Monday, January 6, 2020

Growth in Military Capacities Codified by Party Meetings

During the last ten days of 2019, North Korea held two major meetings, both chaired by Kim Jong Un.

The official reports on the substance of the meetings have been short on detail, but they have mentioned a few key points that can give us an understanding of what’s going on. During the “enlarged” Seventh Central Military Commission meeting, the Korean Central News Agency (KCNA) said the, “meeting would decide on important organizational and political measures and military steps to bolster up the overall armed forces of the country…” and “discussed were important issues for decisive improvement of the overall national defence and core matters for the sustained and accelerated development of military capability for self-defence.

Stressing the point further, the report went on to say that at the meeting they rectified “irrational structure and defects in machinery and some shortcomings in other military and political activities…” This means streamlining the military bureaucracy and realigning military and related facilities to be more effective toward accomplishing national defense goals.

During the Fifth Plenary Meeting of the Seventh Central Committee of the Workers' Party of Korea, the KCNA reported that the agenda emphasized “the need to take positive and offensive measures for fully ensuring the sovereignty and security of the country as required by the present situation, [Kim Jong Un] indicated the duties of the fields of foreign affairs, munitions industry and armed forces of the DPRK.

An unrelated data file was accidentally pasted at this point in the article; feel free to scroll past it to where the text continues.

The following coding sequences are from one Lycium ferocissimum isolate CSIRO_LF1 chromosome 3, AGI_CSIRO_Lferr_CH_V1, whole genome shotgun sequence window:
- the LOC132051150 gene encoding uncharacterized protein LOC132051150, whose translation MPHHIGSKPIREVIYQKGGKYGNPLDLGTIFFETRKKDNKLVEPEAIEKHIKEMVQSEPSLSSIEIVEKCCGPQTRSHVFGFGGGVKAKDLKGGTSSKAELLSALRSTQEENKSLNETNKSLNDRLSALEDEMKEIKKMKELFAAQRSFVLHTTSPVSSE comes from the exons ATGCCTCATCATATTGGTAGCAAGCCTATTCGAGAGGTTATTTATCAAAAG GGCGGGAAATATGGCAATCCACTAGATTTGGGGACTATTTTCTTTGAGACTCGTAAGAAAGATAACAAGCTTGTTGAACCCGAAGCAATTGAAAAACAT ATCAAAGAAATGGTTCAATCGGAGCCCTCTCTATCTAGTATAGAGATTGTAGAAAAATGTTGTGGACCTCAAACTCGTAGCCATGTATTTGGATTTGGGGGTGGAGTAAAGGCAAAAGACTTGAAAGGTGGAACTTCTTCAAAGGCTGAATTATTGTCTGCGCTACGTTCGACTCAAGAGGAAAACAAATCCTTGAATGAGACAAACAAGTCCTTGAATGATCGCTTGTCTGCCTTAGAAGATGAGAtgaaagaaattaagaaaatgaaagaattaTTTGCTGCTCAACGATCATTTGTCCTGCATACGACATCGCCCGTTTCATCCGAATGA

While these statements are relatively broadly worded, they echo what has come out of previous meetings. The result of those meetings, policy changes, and decisions by Kim Jong Un has repeatedly resulted in the ongoing development of nuclear weapons, ballistic missiles, and upgraded capabilities of their conventional military forces.

North Korea has generally taken a cautionary approach. When diplomacy seems to be working, they’re willing to halt major weapons testing. And when things start going sour, they resume provocations. But throughout it all, they have not altered any of their core military doctrine or cut themselves off from necessary infrastructure or strategic development.

The Center for Strategic International Studies, 38 North, myself, and many others have spent a lot of time monitoring not just North Korea’s nuclear and ballistic forces but also their conventional military capabilities, and one thing has been made very clear: under Kim Jong Un, major upgrades to all branches of their military have been underway. Regardless of any specifics, these two meetings have underscored this ongoing trend of modernization and the realignment of military structures.